Feliciea Jibson is Chief Science Officer at PAGS SRL and founder of PAGS (Profile, Assessment and Goal Setting) an online profiling and progress monitoring tool that boosts children’s learning and psycho-social development. PAGS is a transformative tool that democratizes neurodiversity expertise and tools. Neurodiversity includes autism, ADHD and dyslexia and related conditions such as dyscalculia, dyspraxia, global developmental delay. Parents, teachers and psychologists working with neurodiverse children fill out our proprietary questionnaires, which builds a rich and detailed developmental profile of the child. Based on this profile, the platform is then able to assist these adults in (1) setting the right learning goals for the child and (2) recommending appropriate tools to help achieve these learning goals. 

Feliciea is a qualified Teacher with years of experience in teaching autistic children in schools, residential settings, and working directly with parents, care givers and families. She has completed her Masters degree in Autism at University of Birmingham. Before embarking on PAGS development, Feliciea worked for 4 years as a Head of Department for learners of 16 to 25 years old with severe learning difficulties and complex needs.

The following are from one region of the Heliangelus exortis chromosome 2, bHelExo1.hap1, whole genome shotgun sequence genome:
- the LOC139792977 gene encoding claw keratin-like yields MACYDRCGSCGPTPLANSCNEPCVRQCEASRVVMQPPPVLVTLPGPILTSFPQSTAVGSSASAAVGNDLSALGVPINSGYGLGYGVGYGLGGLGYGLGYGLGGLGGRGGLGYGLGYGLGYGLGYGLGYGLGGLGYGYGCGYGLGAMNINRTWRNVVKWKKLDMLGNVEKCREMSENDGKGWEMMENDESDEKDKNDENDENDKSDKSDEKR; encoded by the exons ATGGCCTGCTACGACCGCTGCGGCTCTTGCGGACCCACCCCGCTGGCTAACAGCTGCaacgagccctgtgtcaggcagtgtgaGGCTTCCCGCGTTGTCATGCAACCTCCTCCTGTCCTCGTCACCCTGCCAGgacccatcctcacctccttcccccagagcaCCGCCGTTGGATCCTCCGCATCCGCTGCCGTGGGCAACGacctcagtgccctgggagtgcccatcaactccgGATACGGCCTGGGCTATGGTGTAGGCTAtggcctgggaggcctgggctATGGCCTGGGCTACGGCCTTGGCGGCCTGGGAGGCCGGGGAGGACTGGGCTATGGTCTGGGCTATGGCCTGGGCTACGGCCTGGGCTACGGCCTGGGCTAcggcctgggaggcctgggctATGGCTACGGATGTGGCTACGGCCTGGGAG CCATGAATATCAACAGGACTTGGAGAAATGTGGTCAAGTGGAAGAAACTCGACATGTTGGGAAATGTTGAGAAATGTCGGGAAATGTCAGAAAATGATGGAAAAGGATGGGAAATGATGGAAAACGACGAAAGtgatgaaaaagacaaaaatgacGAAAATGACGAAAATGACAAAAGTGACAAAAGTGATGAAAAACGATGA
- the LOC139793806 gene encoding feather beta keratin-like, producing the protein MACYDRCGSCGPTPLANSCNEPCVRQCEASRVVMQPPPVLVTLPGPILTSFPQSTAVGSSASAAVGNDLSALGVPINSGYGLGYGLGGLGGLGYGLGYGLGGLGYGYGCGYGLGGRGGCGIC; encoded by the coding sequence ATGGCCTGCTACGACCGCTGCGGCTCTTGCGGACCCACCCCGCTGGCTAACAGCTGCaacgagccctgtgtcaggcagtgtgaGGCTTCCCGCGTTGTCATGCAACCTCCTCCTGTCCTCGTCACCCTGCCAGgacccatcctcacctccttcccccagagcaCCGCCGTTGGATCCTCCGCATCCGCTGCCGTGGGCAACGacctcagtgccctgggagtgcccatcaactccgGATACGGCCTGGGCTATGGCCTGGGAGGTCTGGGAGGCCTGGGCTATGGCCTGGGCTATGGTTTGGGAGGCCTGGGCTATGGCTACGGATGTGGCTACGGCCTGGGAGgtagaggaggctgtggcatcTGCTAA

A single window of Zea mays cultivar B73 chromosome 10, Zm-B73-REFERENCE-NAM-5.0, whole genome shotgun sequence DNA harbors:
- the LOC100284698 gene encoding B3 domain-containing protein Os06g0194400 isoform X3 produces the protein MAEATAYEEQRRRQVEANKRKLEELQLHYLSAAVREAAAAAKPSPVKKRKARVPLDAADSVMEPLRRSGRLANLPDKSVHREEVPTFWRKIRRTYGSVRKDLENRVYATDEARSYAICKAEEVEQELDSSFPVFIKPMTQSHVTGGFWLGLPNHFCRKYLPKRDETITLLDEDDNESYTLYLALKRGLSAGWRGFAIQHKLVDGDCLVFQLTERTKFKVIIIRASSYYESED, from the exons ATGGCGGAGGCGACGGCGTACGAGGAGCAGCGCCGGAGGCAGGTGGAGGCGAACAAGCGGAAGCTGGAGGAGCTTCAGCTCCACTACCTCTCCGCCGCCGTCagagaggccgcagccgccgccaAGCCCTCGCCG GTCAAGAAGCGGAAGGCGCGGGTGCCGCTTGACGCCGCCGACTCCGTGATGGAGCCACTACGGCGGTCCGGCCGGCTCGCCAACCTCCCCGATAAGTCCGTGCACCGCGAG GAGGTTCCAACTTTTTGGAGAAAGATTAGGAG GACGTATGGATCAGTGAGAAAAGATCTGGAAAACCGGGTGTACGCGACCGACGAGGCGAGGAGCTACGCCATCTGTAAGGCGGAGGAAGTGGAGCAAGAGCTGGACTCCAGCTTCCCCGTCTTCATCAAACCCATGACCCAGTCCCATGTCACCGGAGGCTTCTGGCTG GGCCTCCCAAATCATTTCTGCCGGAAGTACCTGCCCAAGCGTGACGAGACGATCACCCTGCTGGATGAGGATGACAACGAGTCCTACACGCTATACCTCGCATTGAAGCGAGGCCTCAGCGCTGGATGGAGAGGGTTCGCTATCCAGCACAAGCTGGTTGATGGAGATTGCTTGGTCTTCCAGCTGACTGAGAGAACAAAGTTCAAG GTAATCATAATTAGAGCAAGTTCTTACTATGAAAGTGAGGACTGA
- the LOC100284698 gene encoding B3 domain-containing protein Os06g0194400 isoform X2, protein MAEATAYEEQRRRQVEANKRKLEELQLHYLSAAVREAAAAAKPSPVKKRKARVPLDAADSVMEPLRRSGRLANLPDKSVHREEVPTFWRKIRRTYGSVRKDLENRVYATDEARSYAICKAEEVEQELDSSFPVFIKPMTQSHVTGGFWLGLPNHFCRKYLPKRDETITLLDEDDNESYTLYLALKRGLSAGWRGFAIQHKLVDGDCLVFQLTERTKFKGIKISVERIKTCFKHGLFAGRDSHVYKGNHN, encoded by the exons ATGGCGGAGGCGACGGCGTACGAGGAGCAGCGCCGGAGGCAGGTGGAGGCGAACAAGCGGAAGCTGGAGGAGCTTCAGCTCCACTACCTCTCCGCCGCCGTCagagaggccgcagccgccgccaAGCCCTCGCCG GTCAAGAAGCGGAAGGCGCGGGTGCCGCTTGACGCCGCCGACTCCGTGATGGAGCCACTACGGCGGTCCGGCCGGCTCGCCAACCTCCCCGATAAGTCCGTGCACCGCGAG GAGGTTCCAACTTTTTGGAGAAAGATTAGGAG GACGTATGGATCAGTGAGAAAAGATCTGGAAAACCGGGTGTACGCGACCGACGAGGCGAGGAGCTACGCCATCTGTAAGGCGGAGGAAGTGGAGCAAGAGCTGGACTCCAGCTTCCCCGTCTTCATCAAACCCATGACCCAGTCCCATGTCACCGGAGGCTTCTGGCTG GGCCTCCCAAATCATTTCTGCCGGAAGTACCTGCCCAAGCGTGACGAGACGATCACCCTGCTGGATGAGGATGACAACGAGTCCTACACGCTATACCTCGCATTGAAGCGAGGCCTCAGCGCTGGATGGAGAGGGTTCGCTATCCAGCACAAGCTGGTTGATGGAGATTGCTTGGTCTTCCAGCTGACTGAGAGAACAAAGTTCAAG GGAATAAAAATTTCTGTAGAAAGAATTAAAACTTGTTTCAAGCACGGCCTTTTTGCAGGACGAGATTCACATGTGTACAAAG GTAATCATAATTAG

Find out how PAGS can provide you with strategies for inclusive lessons: www.pagsprofile.com

Josianne Pisani
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Josianne Pisani is a teacher, teacher trainer and materials writer at ETI Malta with years of experience in teaching English as a second language to learners of all ages and abilities. She has written and runs various methodology courses and has been training teachers from around the world for the last 10 years. She is also a SEN coach and a PAGS professional.

Josianne has recently launched her own website, a platform that provides interactive and engaging material as well as lesson ideas for educators.

Find out more about Josianne and what she does at:

www.englishpracticecafe.com